If you have already configured the image link attribute (which is required), then you’ve probably noted that many of the formatting requirements are the same for both image_link and additional_image_link. Then what’s different for the additional image link?

In short: the difference is in the way products are shown in the images. Let’s take a closer look at this.

How Is the Additional Image Link Used?

Before we tackle the use cases of additional image links, we’ll quickly run over the essential rules for the image link attribute.

The most important aspects of the photos provided using image link are as follows:

  • They should include a photo of the actual product
  • They should show only the product against a white background
  • They should feature the whole product (and not a detailed view of the product)
  • Graphics, illustrations, diagrams, or logos are not allowed (except for very specific categories of products).

We’ve explained these tips in depth in the piece on image link.

The additional image link is used for everything that’s not allowed for the image link.

You can use additional images to:

  • Show a detail of the product – highlight a specific part of the product. For example, show the quality of stitching for apparel, provide a closer angle of a technical part, etc.
  • Add product staging aspect to the photo – instead of using a white background, show the product in use or in its natural environment. For apparel, this means that you can show the piece of clothing as worn by a model. If you sell diving gear, show it in use by a diver underwater, and so on.
  • Show one item that’s sold in a bundle – the image link has to show the whole bundle of products, but with the additional image link, you are free to take only one of those products and present it to shoppers.
  • Show the product from multiple angles – with the additional image link, you can show the item from all sides. For instance, if you sell a cupboard, customers might want to see its side view before making a purchase.

Both the image link and the additional image link attributes work together. Additional images can help you present the product to customers in ways the primary image simply can not. Therefore, use the opportunity to spark an interest in your customers.

Let’s check some feed issues with the additional image link attribute.

Common Problems With the Additional Image Link Attribute

Google will disapprove your item if you don’t follow the requirements for additional_image_link. Merchants need to look out for a handful of potential issues. They are mostly related to the image file and image contents, though the URL of the link itself can be ill formatted as well.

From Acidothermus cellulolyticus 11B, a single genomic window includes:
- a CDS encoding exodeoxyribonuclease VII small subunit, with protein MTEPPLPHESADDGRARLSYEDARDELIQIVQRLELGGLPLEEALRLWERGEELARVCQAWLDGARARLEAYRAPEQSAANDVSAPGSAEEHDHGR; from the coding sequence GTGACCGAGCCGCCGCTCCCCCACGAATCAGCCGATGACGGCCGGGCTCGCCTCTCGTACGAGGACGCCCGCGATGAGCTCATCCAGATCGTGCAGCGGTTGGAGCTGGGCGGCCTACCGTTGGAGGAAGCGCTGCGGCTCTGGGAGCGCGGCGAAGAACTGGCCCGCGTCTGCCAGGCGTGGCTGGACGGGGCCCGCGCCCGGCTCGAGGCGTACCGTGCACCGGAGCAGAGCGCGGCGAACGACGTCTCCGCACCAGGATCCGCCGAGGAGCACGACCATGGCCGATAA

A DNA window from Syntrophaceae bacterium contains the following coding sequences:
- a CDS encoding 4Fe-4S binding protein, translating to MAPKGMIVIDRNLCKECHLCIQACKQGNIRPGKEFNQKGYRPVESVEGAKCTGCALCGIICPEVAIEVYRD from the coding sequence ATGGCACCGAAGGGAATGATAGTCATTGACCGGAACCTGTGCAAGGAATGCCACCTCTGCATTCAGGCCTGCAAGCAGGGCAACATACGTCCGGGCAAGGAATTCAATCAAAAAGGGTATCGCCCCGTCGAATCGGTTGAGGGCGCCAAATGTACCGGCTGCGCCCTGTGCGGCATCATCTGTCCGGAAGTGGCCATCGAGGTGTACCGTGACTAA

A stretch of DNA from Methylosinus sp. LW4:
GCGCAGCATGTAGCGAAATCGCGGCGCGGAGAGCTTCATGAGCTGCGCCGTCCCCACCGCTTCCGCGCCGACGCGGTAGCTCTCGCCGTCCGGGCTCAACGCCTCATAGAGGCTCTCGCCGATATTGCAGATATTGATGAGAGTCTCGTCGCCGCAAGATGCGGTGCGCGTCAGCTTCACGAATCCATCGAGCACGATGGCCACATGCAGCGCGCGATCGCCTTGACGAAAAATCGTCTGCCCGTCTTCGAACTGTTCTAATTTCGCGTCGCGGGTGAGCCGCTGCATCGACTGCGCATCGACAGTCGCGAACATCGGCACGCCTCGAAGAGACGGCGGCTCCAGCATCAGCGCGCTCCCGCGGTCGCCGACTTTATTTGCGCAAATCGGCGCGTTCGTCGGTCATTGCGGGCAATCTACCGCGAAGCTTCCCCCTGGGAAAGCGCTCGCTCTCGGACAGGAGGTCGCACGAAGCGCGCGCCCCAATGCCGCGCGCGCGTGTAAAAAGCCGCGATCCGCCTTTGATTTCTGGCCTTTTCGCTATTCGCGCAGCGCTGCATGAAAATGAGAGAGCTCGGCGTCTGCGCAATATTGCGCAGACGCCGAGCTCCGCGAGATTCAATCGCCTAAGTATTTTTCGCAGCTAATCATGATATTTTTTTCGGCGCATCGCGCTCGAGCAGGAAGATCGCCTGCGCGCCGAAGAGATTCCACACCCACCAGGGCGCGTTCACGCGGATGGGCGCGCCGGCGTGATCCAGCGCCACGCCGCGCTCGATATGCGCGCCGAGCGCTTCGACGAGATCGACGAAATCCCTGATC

Here are the most common problems:

Image Size Is Too Small

The images have to be at least 100 x 100 pixels (250 x 250 pixels for apparel), and the image file can be up to 16MB (or 64 megapixels). If you provide an image that is blurry or below the minimal requirements, the product will be shown to customers without an image.

Promotional Overlay

The additional image link attribute defines images, so elements like text in the photo, watermarks, logos, and icons are not allowed. Especially for text that gives promotional info to customers, like sale price, availability, details about your store, calls to action, etc. This will get your product disapproved. Use other attributes to provide promotional details.

File Can’t Be Crawled

This is when Google can’t access the photo. Even though there is a file, the crawlers can’t access it. Usually, an intervention in the image URL or the configuration of the robots.txt file will sort this issue, and Google will register your additional product photos.

Too Good of an Opportunity To Miss

Serving a product ad with more than one product photo to your customers will likely improve metrics like clicks and conversions. Since Google gives you this opportunity through the additional image link, make sure to use it.

Although the primary product image gets a prominent spot in a product ad, additional images allow you to show the product in a different light.

With additional image links, you can provide photos showing the product from different angles and inspire potential customers to imagine using it. Google Shopping allows product staging in additional images and this can make your products “come to life” – consider the difference between apparel against a white background and that same apparel worn by a model.

Don’t add images with poor quality, with promotional text, or by using an inaccessible file. You can quickly solve each of these potential issues, so that additional images are featured in your ads.

Dennis Moons

Dennis Moons is the founder and lead instructor at Store Growers.

He's a Google Ads expert with over 12 years of experience in running Google Ads campaigns.

During this time he has managed more than $5 million in ad spend and worked with clients ranging from small businesses to global brands. His goal is to provide advice that allows you to compete effectively in Google Ads.

Follow him on Twitter or LinkedIn.